Germany’s far-left government pushes amnesty for 100,000 illegal immigrants

Many of the migrants who entered Germany during the 2015/16 migrant crisis would be eligible for permanent residency under a new scheme from Germany's far left government. (AP Photo/Darko Bandic, file)
By John Cody
5 Min Read

Germany’s left-wing government is looking to pass large-scale amnesty for tens of thousands of illegal immigrants, with the move seen as a major prong in the left’s efforts to ramp up mass immigration in the coming years.

German Interior Minister Nancy Faeser is currently preparing a text to relax the country’s immigration laws, which will result in the government granting a residence permit for approximately 100,000 migrants.

The plan has been sharply criticized by the Alternative for Germany (AfD) and the Christian Democratic Union (CDU).

“The federal minister of the interior’s plans to allow a permanent right to stay for only tolerated people creates a massive incentive for unauthorized migration to Germany,” stated Alexander Throm, the domestic policy spokesman for the CDU/CSU faction in the Bundestag.

Nancy Faeser
German Interior Minister Nancy Faeser is drawing up plans for mass amnesty that may serve as another factor fueling illegal immigration into the country. (AP Photo/ Maya Alleruzzo)

“But if a rejected application for asylum also leads to being allowed to stay legally in Germany permanently, then an asylum procedure would be largely pointless,” Throm warned, who said Germany is now treading a dangerous and odd path within the EU.

The plan would allow foreigners to stay in Germany permanently if they have been in the country for more than five years and are deemed to be well integrated, according to Faeser, who said that as a first step, these migrants would receive a one-year right to residence. The government announced their mass amnesty plan right around the same time an Armenian immigrant, who presumably was deemed well integrated enough to receive German citizenship, plowed his vehicle into a group of schoolchildren in Berlin, putting 12 of them in the hospital and killing one teacher.

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The radical scheme is raising fears that Germany will become an even more attractive location for immigration at a time when the country is already spending tens of billions on social benefits and integration for its migrant population. The elevated spending has also contributed to inflation in the country and placed a major burden on state budgets, especially in relation to health care, education, and housing.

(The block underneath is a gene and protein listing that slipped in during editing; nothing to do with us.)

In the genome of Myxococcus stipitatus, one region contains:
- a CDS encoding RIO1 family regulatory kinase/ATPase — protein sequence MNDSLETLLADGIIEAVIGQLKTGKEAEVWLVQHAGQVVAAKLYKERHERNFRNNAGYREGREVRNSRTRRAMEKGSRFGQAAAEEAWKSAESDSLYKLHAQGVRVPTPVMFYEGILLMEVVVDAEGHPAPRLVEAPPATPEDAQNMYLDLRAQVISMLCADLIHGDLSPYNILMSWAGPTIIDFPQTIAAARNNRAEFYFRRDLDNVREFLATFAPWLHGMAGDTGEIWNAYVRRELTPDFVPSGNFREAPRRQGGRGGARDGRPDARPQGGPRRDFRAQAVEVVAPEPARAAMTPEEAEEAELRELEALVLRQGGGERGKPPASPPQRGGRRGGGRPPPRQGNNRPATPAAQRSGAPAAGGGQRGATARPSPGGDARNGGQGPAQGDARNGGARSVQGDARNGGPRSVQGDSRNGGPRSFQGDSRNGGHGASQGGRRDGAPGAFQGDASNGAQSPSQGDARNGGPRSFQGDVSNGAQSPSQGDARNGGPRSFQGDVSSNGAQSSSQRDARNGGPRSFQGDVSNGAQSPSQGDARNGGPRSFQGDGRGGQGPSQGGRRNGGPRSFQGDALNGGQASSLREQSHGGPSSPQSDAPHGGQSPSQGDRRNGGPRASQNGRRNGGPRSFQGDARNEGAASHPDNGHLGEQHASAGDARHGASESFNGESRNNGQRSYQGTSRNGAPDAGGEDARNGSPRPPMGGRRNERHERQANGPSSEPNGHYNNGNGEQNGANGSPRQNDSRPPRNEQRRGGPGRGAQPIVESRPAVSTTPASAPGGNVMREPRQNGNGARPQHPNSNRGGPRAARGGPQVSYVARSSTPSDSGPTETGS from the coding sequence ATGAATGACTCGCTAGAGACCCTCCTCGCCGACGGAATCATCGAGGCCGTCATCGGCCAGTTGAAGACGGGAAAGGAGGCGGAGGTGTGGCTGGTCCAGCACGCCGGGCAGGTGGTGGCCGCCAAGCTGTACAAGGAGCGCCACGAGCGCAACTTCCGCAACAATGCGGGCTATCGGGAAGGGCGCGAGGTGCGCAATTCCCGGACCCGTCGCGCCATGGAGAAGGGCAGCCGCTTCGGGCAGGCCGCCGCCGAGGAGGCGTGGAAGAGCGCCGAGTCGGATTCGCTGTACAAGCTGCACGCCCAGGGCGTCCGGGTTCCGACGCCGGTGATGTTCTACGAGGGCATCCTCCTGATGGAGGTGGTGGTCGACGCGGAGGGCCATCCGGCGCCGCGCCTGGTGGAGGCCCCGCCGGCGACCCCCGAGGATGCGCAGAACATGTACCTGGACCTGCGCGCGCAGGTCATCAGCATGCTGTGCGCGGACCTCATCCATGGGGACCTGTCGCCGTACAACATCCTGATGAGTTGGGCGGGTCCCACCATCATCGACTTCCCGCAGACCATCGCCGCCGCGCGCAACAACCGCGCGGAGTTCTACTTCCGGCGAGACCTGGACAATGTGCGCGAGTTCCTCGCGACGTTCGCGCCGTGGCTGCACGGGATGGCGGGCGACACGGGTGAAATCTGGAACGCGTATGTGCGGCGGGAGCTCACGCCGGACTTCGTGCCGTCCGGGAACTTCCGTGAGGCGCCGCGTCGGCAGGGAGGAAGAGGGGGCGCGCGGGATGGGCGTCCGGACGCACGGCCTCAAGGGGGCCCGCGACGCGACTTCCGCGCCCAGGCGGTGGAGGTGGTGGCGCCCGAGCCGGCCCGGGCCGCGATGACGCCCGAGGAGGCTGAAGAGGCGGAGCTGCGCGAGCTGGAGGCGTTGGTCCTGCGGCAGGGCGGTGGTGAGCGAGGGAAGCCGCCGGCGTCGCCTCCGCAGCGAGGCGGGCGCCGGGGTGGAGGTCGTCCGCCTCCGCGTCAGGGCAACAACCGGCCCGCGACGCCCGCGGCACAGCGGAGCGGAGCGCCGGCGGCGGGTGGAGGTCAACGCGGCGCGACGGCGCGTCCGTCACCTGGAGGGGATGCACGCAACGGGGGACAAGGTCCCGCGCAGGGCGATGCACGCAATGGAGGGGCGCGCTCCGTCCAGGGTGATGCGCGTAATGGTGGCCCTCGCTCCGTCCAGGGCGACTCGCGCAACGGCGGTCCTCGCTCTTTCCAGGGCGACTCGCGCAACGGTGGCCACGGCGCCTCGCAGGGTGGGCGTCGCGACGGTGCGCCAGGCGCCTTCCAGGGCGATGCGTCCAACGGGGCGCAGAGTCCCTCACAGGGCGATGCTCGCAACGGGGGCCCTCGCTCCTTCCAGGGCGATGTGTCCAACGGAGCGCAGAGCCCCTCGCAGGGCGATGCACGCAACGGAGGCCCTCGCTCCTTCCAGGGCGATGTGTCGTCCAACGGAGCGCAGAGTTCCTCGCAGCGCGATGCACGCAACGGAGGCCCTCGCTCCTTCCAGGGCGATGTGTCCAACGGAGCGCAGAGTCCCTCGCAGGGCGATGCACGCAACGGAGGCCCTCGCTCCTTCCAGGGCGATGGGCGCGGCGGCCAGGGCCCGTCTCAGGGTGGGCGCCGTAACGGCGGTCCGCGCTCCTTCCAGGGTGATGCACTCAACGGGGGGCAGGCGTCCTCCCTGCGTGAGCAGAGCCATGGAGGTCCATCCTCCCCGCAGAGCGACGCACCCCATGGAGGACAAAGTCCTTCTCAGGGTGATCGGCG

Deportations of criminal migrants remains a serious problem, and government statistics released just last month show that the vast majority of migrants who arrived in the 2016 migrant wave are either unemployed or no longer looking for work. Half of those who did manage to find employment are in low-skilled menial jobs, many of which still entitle them to Hartz IV social benefits.

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For many critics, granting amnesty is also a major breach of rule of law in the country.

“It is serious that illegal immigration is consciously encouraged by the state. According to the government, there should be a state-approved smuggling route from illegal entry all the way to securing the right of residence,” said Gottfried Curio, the AfD domestic policy spokesman for the parliamentary group.

The government has long signaled it plans to drastically increase immigration numbers to Germany and relax immigration rules, despite serious integration problems and growing migrant crime.

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Curio also pointed to Faeser’s calls to start a deportation push at the same time as the amnesty for “well integrated” migrants. According to Curio, this is a ploy to reassure citizens. “In the past, a deportation slump followed every announcement of a deportation offensive,” said Curio.

His claim is supported by data, with Germany notorious for failing to deport asylum seekers even after they have been convicted for committing serious crimes. Many of those who are deported also often find their way back to Germany.

An official query from the AfD recently showed that more deportations fail in Germany than succeed. According to the announcement by the traffic light coalition parties, all asylum seekers who have committed criminal offenses or have made false statements in the asylum procedure are to be excluded from the potential amnesty. At the end of 2021, around 250,000 tolerated foreigners were staying in the country, and more than 100,000 have lived in the country for more than five years.

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